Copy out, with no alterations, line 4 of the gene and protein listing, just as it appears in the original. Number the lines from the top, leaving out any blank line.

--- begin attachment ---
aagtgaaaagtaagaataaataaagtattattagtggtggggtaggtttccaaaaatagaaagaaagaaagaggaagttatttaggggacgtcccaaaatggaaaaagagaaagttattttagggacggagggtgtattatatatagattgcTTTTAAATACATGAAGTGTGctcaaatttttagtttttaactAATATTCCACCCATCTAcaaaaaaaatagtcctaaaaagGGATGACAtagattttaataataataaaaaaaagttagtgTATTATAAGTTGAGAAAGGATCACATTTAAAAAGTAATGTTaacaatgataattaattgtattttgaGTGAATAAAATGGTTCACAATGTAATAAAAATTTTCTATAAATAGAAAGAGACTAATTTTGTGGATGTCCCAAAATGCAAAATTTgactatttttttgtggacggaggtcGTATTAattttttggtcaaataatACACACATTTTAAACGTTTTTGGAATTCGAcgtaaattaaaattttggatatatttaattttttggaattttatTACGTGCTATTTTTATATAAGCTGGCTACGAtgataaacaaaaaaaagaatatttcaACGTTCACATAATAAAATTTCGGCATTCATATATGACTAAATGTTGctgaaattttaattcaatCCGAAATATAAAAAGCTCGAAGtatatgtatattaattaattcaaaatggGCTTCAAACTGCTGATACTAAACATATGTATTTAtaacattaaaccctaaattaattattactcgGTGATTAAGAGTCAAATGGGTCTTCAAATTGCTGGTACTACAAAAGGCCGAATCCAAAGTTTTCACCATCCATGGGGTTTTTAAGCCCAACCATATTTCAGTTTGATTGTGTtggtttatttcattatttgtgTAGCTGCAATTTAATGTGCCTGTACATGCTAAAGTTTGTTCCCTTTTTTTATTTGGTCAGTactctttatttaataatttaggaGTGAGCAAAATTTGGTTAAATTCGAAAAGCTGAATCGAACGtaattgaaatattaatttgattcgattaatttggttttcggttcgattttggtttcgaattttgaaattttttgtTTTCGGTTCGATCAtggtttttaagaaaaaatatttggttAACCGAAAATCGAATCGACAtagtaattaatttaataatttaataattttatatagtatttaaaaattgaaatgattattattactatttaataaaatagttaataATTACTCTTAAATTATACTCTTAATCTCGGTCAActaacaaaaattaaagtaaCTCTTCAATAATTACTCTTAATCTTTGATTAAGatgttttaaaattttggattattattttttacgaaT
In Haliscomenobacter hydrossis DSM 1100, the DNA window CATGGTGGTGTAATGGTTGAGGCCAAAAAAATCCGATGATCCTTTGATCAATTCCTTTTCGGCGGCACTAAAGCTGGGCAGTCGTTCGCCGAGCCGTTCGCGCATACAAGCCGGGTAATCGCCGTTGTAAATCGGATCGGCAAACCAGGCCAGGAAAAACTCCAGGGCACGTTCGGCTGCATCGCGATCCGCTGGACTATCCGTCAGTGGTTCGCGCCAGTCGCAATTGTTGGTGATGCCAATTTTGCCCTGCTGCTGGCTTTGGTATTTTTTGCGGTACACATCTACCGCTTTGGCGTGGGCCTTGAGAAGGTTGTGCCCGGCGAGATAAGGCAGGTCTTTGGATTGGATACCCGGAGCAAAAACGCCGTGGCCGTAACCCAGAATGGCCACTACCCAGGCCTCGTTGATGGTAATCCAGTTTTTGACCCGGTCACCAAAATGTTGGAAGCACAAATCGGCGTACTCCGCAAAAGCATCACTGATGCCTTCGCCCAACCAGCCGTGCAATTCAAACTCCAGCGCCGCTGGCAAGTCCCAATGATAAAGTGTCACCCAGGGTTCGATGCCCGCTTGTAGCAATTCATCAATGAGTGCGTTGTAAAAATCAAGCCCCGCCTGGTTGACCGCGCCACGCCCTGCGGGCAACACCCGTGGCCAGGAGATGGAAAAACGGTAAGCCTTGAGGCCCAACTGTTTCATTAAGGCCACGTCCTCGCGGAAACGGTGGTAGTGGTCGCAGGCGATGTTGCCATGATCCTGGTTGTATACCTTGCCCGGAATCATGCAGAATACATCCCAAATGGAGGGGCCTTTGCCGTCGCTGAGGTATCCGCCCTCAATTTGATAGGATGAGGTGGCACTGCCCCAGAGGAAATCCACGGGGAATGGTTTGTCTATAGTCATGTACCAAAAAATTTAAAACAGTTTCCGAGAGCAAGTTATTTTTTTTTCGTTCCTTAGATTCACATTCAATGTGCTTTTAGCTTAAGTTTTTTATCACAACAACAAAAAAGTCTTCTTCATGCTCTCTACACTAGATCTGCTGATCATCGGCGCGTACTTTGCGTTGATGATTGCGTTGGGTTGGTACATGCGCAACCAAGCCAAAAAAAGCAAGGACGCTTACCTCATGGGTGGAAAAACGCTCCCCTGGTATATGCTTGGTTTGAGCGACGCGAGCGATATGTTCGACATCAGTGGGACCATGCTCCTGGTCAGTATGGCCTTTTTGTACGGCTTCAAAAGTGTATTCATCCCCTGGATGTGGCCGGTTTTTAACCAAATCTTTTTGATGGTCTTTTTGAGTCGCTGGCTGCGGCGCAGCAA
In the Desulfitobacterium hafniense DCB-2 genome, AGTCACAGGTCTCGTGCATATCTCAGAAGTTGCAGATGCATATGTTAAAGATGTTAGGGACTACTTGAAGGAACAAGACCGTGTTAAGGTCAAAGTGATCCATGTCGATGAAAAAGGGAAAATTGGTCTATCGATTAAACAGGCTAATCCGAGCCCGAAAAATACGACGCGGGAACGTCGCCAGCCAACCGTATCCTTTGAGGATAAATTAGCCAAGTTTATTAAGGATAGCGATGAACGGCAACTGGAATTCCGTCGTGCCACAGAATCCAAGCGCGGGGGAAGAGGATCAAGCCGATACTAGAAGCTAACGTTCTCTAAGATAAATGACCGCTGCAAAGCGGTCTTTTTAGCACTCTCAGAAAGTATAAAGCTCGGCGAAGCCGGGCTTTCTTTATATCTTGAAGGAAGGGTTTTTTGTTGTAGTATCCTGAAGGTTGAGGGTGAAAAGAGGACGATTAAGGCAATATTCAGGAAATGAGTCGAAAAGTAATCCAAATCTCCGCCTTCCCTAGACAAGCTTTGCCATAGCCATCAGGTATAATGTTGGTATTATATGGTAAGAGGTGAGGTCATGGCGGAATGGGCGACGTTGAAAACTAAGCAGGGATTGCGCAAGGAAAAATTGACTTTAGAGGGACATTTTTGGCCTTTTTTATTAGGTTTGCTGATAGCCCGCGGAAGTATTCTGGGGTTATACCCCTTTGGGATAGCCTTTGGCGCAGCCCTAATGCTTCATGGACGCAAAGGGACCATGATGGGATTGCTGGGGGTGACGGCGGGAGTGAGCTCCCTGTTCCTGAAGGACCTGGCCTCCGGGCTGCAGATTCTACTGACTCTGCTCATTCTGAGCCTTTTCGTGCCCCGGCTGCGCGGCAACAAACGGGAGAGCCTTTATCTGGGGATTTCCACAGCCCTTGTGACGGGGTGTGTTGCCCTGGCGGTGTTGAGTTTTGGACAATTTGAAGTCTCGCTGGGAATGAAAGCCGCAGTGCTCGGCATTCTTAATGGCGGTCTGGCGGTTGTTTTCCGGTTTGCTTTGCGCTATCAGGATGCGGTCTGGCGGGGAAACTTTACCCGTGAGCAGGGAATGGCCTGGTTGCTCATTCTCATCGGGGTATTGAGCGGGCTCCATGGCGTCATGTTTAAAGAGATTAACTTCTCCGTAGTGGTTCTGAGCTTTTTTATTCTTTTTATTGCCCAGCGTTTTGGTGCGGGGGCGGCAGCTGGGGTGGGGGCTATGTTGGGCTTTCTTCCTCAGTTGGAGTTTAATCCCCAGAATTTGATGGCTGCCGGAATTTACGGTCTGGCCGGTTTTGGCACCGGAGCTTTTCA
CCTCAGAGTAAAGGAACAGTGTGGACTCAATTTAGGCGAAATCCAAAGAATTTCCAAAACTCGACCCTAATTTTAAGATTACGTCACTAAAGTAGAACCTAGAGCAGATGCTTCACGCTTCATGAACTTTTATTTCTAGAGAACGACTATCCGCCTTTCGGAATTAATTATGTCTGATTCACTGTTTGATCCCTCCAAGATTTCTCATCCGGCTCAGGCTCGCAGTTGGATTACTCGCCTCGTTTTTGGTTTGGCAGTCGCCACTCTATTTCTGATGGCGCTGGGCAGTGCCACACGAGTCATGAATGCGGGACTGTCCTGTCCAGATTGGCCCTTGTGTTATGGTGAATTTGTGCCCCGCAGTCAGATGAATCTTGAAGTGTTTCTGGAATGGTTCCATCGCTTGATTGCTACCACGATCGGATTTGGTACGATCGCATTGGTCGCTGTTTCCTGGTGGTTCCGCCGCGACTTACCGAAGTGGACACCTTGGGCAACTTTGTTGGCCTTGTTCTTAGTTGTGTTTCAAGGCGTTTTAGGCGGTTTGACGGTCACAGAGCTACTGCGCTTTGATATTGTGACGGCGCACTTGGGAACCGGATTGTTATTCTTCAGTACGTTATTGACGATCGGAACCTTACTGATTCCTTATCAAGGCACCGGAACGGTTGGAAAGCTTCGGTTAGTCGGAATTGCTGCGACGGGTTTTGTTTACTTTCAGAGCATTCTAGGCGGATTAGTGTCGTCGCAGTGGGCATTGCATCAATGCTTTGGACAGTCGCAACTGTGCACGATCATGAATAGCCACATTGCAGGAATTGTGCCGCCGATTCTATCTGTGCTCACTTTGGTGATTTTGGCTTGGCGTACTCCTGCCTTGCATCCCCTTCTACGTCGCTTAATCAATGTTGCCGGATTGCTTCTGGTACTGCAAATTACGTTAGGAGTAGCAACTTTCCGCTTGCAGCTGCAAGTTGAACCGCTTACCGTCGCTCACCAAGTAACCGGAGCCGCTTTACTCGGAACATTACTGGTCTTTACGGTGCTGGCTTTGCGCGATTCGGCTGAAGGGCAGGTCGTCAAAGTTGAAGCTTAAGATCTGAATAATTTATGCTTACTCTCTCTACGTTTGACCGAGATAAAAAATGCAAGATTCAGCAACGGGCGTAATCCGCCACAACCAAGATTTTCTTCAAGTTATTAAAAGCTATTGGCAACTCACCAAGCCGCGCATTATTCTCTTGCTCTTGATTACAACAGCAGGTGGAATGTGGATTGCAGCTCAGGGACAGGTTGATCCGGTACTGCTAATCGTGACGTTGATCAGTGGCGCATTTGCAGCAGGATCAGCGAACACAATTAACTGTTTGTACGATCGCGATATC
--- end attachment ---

CCTCAGAGTAAAGGAACAGTGTGGACTCAATTTAGGCGAAATCCAAAGAATTTCCAAAACTCGACCCTAATTTTAAGATTACGTCACTAAAGTAGAACCTAGAGCAGATGCTTCACGCTTCATGAACTTTTATTTCTAGAGAACGACTATCCGCCTTTCGGAATTAATTATGTCTGATTCACTGTTTGATCCCTCCAAGATTTCTCATCCGGCTCAGGCTCGCAGTTGGATTACTCGCCTCGTTTTTGGTTTGGCAGTCGCCACTCTATTTCTGATGGCGCTGGGCAGTGCCACACGAGTCATGAATGCGGGACTGTCCTGTCCAGATTGGCCCTTGTGTTATGGTGAATTTGTGCCCCGCAGTCAGATGAATCTTGAAGTGTTTCTGGAATGGTTCCATCGCTTGATTGCTACCACGATCGGATTTGGTACGATCGCATTGGTCGCTGTTTCCTGGTGGTTCCGCCGCGACTTACCGAAGTGGACACCTTGGGCAACTTTGTTGGCCTTGTTCTTAGTTGTGTTTCAAGGCGTTTTAGGCGGTTTGACGGTCACAGAGCTACTGCGCTTTGATATTGTGACGGCGCACTTGGGAACCGGATTGTTATTCTTCAGTACGTTATTGACGATCGGAACCTTACTGATTCCTTATCAAGGCACCGGAACGGTTGGAAAGCTTCGGTTAGTCGGAATTGCTGCGACGGGTTTTGTTTACTTTCAGAGCATTCTAGGCGGATTAGTGTCGTCGCAGTGGGCATTGCATCAATGCTTTGGACAGTCGCAACTGTGCACGATCATGAATAGCCACATTGCAGGAATTGTGCCGCCGATTCTATCTGTGCTCACTTTGGTGATTTTGGCTTGGCGTACTCCTGCCTTGCATCCCCTTCTACGTCGCTTAATCAATGTTGCCGGATTGCTTCTGGTACTGCAAATTACGTTAGGAGTAGCAACTTTCCGCTTGCAGCTGCAAGTTGAACCGCTTACCGTCGCTCACCAAGTAACCGGAGCCGCTTTACTCGGAACATTACTGGTCTTTACGGTGCTGGCTTTGCGCGATTCGGCTGAAGGGCAGGTCGTCAAAGTTGAAGCTTAAGATCTGAATAATTTATGCTTACTCTCTCTACGTTTGACCGAGATAAAAAATGCAAGATTCAGCAACGGGCGTAATCCGCCACAACCAAGATTTTCTTCAAGTTATTAAAAGCTATTGGCAACTCACCAAGCCGCGCATTATTCTCTTGCTCTTGATTACAACAGCAGGTGGAATGTGGATTGCAGCTCAGGGACAGGTTGATCCGGTACTGCTAATCGTGACGTTGATCAGTGGCGCATTTGCAGCAGGATCAGCGAACACAATTAACTGTTTGTACGATCGCGATATC